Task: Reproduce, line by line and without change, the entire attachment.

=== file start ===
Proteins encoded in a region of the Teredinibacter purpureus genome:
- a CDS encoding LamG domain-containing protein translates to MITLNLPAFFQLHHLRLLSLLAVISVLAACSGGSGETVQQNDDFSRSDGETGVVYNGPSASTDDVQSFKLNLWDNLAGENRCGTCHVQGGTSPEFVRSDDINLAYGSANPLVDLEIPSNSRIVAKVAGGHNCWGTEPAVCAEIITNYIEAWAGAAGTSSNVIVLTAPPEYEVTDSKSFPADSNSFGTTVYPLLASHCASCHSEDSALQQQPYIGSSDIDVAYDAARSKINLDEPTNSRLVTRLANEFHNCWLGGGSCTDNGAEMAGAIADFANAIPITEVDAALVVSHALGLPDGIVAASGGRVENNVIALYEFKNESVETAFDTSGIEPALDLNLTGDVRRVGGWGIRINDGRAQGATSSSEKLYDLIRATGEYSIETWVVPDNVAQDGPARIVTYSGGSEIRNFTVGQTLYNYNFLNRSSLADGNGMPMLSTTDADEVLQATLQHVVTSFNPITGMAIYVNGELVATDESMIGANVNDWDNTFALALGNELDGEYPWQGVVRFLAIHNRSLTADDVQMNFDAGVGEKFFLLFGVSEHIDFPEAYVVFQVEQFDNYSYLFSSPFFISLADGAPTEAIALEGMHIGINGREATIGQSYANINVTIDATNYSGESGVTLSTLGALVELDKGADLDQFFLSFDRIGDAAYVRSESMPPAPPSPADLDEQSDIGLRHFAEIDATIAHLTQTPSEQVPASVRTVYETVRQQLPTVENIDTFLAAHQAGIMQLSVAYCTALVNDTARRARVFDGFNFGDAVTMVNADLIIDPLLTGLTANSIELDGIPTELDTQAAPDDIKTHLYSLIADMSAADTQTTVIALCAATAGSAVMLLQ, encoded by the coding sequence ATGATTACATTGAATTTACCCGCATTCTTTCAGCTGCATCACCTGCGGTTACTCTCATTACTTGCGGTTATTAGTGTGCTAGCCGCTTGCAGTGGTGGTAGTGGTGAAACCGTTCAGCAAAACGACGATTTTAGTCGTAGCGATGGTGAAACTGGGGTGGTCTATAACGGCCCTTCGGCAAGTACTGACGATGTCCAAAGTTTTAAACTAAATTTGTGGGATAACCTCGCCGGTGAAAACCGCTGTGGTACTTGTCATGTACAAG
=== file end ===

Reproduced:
Proteins encoded in a region of the Teredinibacter purpureus genome:
- a CDS encoding LamG domain-containing protein translates to MITLNLPAFFQLHHLRLLSLLAVISVLAACSGGSGETVQQNDDFSRSDGETGVVYNGPSASTDDVQSFKLNLWDNLAGENRCGTCHVQGGTSPEFVRSDDINLAYGSANPLVDLEIPSNSRIVAKVAGGHNCWGTEPAVCAEIITNYIEAWAGAAGTSSNVIVLTAPPEYEVTDSKSFPADSNSFGTTVYPLLASHCASCHSEDSALQQQPYIGSSDIDVAYDAARSKINLDEPTNSRLVTRLANEFHNCWLGGGSCTDNGAEMAGAIADFANAIPITEVDAALVVSHALGLPDGIVAASGGRVENNVIALYEFKNESVETAFDTSGIEPALDLNLTGDVRRVGGWGIRINDGRAQGATSSSEKLYDLIRATGEYSIETWVVPDNVAQDGPARIVTYSGGSEIRNFTVGQTLYNYNFLNRSSLADGNGMPMLSTTDADEVLQATLQHVVTSFNPITGMAIYVNGELVATDESMIGANVNDWDNTFALALGNELDGEYPWQGVVRFLAIHNRSLTADDVQMNFDAGVGEKFFLLFGVSEHIDFPEAYVVFQVEQFDNYSYLFSSPFFISLADGAPTEAIALEGMHIGINGREATIGQSYANINVTIDATNYSGESGVTLSTLGALVELDKGADLDQFFLSFDRIGDAAYVRSESMPPAPPSPADLDEQSDIGLRHFAEIDATIAHLTQTPSEQVPASVRTVYETVRQQLPTVENIDTFLAAHQAGIMQLSVAYCTALVNDTARRARVFDGFNFGDAVTMVNADLIIDPLLTGLTANSIELDGIPTELDTQAAPDDIKTHLYSLIADMSAADTQTTVIALCAATAGSAVMLLQ, encoded by the coding sequence ATGATTACATTGAATTTACCCGCATTCTTTCAGCTGCATCACCTGCGGTTACTCTCATTACTTGCGGTTATTAGTGTGCTAGCCGCTTGCAGTGGTGGTAGTGGTGAAACCGTTCAGCAAAACGACGATTTTAGTCGTAGCGATGGTGAAACTGGGGTGGTCTATAACGGCCCTTCGGCAAGTACTGACGATGTCCAAAGTTTTAAACTAAATTTGTGGGATAACCTCGCCGGTGAAAACCGCTGTGGTACTTGTCATGTACAAG